It is acknowledged that courses that meet the above considerations and that are specifically tailored to physiotherapists using PoCUS in PHCPs are not—at the time of writing—available in the UK. In the immediate and short term a pragmatic approach could include:
Due to the necessity for high-level clinical reasoning skills (required to appropriately choose to use ultrasound imaging and to integrate those findings into patient management), a physiotherapist using PoCUS in a PHCP requires a substantial level of PHCP clinical skills and experience. As such, training in PoCUS should occur at post-graduate level and by someone with the appropriate level of experience in PHCP care which is relevant to their subsequent PoCUS in PHCP ScoP.
The use of a medical imaging modality by clinicians without a background in career imaging inevitably raises governance questions. For physiotherapists in the UK who are members of the CSP (with the relevant level of CSP provided indemnity insurance) then the key consideration is that the scope of practice must demonstrably align with their role as a physiotherapist . In addition they must be able to evidence that they are appropriately trained and have been deemed competent to perform that activity. As such, the ScoP outlined in Table 1 aligns with the role of a physiotherapist working in PHCP. Combined with the above education and competency considerations, these provide the foundation for physiotherapists to use PoCUS in PHCPs in a robust manner.
It should be noted that if a physiotherapist were to use ultrasound imaging in a manner that is demonstrably outside of ScoP, e.g. akin to that of a career-sonographer or midwife-sonographer, then the above would not apply. Instead they would need to ensure vicarious liability coverage via their employer or private insurance coverage if working privately. Caveats around appropriate training and demonstrable competency for such roles would apply.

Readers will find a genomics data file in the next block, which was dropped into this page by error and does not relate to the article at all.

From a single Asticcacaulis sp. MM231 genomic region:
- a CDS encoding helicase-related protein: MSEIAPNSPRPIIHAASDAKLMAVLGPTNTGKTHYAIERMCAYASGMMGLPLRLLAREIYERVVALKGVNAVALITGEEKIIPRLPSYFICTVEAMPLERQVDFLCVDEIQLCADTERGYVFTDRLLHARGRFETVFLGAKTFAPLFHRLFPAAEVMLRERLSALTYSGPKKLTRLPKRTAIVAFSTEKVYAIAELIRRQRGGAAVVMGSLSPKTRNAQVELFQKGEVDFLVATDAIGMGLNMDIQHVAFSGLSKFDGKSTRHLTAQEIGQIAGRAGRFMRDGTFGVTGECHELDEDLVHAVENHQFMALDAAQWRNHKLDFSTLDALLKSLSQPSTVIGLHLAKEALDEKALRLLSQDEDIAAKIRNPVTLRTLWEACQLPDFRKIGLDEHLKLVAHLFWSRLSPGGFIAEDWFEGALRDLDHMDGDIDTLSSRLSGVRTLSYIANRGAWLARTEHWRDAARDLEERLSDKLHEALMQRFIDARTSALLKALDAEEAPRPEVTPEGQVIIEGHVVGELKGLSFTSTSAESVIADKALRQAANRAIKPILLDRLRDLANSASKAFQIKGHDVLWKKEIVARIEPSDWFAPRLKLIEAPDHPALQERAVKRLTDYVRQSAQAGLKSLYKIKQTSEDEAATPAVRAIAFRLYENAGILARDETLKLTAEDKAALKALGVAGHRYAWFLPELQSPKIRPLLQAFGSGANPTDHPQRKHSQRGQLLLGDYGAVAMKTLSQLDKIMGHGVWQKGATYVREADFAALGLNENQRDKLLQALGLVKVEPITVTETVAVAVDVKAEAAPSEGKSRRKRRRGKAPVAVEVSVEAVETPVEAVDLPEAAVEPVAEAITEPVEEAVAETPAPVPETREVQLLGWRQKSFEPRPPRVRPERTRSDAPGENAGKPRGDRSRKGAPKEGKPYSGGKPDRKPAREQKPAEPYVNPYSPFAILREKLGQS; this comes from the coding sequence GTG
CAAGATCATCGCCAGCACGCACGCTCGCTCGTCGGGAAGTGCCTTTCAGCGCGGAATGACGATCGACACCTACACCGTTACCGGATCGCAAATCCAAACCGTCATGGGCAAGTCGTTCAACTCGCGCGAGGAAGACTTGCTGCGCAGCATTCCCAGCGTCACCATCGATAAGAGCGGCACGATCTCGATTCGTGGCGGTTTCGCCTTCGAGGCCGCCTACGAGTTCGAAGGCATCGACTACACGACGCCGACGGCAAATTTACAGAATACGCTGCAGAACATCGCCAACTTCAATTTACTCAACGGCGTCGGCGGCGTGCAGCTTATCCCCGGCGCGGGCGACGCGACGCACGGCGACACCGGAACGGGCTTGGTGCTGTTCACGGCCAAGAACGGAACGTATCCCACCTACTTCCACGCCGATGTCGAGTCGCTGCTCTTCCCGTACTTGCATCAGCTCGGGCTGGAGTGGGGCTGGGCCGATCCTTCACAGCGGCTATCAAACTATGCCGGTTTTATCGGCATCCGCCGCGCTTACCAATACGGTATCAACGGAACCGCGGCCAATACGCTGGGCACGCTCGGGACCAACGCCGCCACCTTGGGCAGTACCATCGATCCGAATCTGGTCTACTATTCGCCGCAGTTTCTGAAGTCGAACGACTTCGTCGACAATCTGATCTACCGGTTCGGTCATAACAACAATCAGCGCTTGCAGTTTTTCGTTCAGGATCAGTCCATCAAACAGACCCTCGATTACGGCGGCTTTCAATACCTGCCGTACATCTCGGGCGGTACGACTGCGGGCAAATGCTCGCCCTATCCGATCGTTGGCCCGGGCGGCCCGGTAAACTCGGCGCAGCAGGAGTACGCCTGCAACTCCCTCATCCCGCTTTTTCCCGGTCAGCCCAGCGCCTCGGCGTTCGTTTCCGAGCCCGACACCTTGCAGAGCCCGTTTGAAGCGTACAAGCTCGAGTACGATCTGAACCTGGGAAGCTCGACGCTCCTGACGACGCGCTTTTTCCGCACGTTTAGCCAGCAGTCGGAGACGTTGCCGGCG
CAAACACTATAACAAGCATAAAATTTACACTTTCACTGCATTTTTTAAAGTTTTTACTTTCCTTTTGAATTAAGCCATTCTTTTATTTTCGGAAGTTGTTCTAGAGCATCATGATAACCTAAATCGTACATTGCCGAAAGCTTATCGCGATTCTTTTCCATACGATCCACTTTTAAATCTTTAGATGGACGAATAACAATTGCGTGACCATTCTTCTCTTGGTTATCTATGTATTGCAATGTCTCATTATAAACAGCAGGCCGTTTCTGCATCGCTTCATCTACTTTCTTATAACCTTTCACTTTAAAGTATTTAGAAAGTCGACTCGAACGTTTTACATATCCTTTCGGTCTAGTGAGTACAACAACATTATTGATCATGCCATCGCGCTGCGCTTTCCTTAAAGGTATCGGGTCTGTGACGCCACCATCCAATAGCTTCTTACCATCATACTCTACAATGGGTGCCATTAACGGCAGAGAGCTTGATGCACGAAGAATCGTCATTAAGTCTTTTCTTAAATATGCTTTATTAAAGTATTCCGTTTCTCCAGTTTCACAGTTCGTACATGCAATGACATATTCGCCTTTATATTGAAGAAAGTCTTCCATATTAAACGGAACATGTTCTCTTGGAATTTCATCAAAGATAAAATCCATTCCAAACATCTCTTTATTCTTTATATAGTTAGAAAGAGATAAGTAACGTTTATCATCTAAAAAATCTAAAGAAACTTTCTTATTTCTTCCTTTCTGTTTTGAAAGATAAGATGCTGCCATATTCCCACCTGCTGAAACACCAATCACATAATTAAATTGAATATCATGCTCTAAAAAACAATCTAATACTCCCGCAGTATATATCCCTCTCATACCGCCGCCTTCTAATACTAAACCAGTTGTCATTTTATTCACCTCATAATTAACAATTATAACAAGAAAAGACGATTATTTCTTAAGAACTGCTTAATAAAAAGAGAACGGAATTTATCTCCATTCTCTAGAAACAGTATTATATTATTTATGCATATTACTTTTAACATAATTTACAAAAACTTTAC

As noted in Table 4, clarity regarding the current ScoP for a physiotherapist using PoCUS in PHCP facilitates awareness by other care pathway members of what the scan is and is not undertaken for and also supports clinical managers in care pathway design and staffing. The use of terminology to explicitly clarify the nature of the scan is encouraged. An example of the professional context to the imaging process that could be communicated to colleagues is: “Aligning with the scope of clinical and sonographic practice outlined for physiotherapists working in pelvic health care pathways using point of care ultrasound in the UK , this ultrasound scan is undertaken for the purposes of assessing pelvic floor function and pelvic organ support as an adjunct to pelvic physiotherapy management. The identification of other anatomical or pathological elements is explicitly beyond the scope of practice of the clinician. Therefore, the scan cannot be relied upon to either confirm or exclude any such anatomical, gestational or pathological elements.”
Quality assurance considerations include data protection, storage of images, continuous professional development and access to a second opinion . As PoCUS is often undertaken in non-radiology settings, direct access to PACS (picture archiving and communication system) for secure storage and backing up of sonographic images may not be available. This poses a risk to data security as well as continuity of care and the ability to review image quality. Mechanisms for the secure storage of sonographic images will need to be addressed and this may include bespoke mechanisms to upload to PACS, use of secure cloud storage (or the use of other secure image storage capacity as advised by a data compliance officer) and reporting systems which can integrate with pre-existing patient record systems.
As part of best practice, physiotherapists using PoCUS in PHCPs should undertake ongoing audit of their practice. Double-scanning with an experienced colleague and discussion of complex cases with a more experienced imager should also be undertaken as part of continuing professional development and quality assurance activities .